The great Kiskadee is a large flycatcher which birdwatchers can find in tall-treed, open woodland. It is common, noisy, bold and has no problem swooping down to snatch your food from your plate. Many people find this endearing, however to others it’s a nuisance. The great kiskadee is omnivirous. It will eat literally anything and everything including, fruit, plants, insects and even small rodents. They are alert, aggressive, strong and highly maneuverable, which provides it with a good advantage when attacked or chased by larger birds of prey. Often the great kiskadee will even attack larger birds by diving down from above while they flying in mid-air.
Visitors of Playa Guiones can find this large, black scavenger very often here and in the surrounding beaches waiting for something dead and delicious to wash up onshore. Although relatively small for a vulture it is still a large bird with a wingspan of up to 5 feet. They have jet black plumage, a featherless, gray wrinkled neck, and a short, powerful hooked beak. Although the black vulture is a scavenger, they also eat eggs, and to kill and eat newborn animals. In areas densely populated by humans the black vulture can often be found scavenging at the local rubbish dump.
People also know this bird as a fish eagle, sea hawk, rivers hawk or fish hawk. Is a large, distinctly colored raptor which feeds exclusively on fish. Second only to the Peregrine falcon, the osprey is one of the world’s most widely distributed raptor species. This is due largely to the fact that the osprey is adaptable and can tolerate any habitat that contains a body of water with adequate food supply. The osprey is a large raptor characterized by brown and white speckled underparts and a grayish white head.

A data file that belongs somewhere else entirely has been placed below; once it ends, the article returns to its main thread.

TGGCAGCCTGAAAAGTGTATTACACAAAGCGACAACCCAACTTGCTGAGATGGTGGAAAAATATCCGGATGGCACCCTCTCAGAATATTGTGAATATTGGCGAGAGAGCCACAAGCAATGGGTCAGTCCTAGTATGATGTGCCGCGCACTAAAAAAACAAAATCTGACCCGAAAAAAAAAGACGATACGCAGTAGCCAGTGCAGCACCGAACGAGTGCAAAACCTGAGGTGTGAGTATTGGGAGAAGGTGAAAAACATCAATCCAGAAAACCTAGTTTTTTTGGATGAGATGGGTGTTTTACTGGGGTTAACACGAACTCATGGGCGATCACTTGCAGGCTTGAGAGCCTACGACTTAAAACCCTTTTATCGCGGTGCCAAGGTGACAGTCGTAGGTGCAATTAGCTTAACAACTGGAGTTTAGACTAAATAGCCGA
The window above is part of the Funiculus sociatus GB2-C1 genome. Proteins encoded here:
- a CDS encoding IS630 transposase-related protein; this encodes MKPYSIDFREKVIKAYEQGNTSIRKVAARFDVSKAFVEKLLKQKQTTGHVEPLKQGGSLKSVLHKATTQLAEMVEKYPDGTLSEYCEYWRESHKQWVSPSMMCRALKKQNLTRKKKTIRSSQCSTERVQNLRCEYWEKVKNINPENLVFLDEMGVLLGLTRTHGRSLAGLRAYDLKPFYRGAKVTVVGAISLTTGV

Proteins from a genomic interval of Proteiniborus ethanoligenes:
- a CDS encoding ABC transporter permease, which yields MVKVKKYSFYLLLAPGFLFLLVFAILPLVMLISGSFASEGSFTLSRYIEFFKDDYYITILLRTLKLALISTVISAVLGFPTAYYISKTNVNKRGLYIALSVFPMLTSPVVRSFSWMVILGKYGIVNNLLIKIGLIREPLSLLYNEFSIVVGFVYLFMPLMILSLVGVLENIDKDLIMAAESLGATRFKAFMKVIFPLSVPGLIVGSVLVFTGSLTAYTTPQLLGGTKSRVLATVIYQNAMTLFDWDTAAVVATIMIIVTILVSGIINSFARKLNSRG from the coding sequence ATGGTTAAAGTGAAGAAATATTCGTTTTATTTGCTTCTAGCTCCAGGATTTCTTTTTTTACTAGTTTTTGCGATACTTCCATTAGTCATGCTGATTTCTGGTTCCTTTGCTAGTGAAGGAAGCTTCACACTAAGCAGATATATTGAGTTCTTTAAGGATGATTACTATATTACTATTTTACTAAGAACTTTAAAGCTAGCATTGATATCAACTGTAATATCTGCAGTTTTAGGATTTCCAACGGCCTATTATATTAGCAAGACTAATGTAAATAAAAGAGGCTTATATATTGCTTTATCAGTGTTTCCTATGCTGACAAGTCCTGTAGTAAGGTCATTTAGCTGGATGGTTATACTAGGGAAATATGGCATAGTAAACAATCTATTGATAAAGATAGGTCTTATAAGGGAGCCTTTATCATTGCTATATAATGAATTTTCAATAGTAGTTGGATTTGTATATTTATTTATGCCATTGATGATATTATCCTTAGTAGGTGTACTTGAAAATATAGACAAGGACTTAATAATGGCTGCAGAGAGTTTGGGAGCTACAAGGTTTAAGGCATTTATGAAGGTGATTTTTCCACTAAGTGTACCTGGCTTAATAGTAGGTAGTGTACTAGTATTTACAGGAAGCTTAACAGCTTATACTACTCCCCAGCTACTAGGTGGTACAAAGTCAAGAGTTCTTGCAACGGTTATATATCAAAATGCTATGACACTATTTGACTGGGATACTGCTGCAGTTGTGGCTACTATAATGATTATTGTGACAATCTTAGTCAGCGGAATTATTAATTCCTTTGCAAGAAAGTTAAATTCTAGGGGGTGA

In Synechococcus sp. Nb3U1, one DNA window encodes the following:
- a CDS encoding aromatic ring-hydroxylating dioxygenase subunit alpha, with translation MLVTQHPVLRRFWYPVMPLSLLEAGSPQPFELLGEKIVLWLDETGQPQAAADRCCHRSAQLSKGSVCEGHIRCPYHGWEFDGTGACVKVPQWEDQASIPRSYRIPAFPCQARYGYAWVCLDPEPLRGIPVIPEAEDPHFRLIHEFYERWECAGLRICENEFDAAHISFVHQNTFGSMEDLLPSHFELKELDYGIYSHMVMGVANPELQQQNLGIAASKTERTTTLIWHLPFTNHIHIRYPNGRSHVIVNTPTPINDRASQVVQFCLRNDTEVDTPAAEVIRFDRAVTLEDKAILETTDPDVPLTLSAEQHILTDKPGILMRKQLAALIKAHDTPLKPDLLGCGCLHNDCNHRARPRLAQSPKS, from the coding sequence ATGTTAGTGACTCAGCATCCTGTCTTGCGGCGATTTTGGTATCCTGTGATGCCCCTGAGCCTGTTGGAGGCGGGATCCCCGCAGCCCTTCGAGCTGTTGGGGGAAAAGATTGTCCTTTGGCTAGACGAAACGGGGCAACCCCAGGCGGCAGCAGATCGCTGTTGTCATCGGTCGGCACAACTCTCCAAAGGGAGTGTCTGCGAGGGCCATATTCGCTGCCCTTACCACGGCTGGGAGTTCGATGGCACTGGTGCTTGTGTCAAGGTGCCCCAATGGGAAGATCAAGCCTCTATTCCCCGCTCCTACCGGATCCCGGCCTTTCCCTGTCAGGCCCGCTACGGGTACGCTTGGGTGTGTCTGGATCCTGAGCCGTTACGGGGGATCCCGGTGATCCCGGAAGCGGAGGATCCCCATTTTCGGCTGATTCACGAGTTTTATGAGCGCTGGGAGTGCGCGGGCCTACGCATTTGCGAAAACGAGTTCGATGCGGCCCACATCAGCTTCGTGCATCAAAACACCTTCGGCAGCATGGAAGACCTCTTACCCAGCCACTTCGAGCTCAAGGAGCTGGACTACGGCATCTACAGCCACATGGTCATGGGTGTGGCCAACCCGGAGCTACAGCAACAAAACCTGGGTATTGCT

Black Cheeked Woodpecker
You can usually hear this guy due to the rattling “krrrrrrr’ sound made when they make holes into the trees. The Black cheeked woodpecker has a range that extends from Southern Mexico through to Ecuador. It lives in wet and dry forest, open woodland, and builds its nest high in the trunk of dead trees. Adults are around 20cm long. Although their diet consists primarily of insects they also eat fruit and nectar.
Crimson fronted parakeet
This small species of parrot is a common site in the Nosara area. Is easily identified by both it’s vibrant colors of yellow green and red, and by its loud, high pitched squawks and whistles. Its night time roosting calls are loud, intricate and often highly musical. The Crimson-fronted Parakeet, also known as Finsch’s Parakeet is a neotropical bird.
Blue crowned motmot
The highly attractive, and beautifully colored Blue-crowned Motmot is a large, long-tailed bird, with a highly unique “racket” tip tail. It’s coloration is generally green and blue. You can find the Blue crowned motmots from Southern Mexico through to Costa Rica. They can often be difficult to see due to the fact they sit silently still in the the tree tops for long periods of time. They nest in tunnels, on riverbanks, and high in the tree tops of primary forest and their diet consists of small prey such as insects, lizards, and sometimes fruit.
Interested in seeing one or maybe all of these bird species? Book a tour now and start finding the most unique bird species in the country!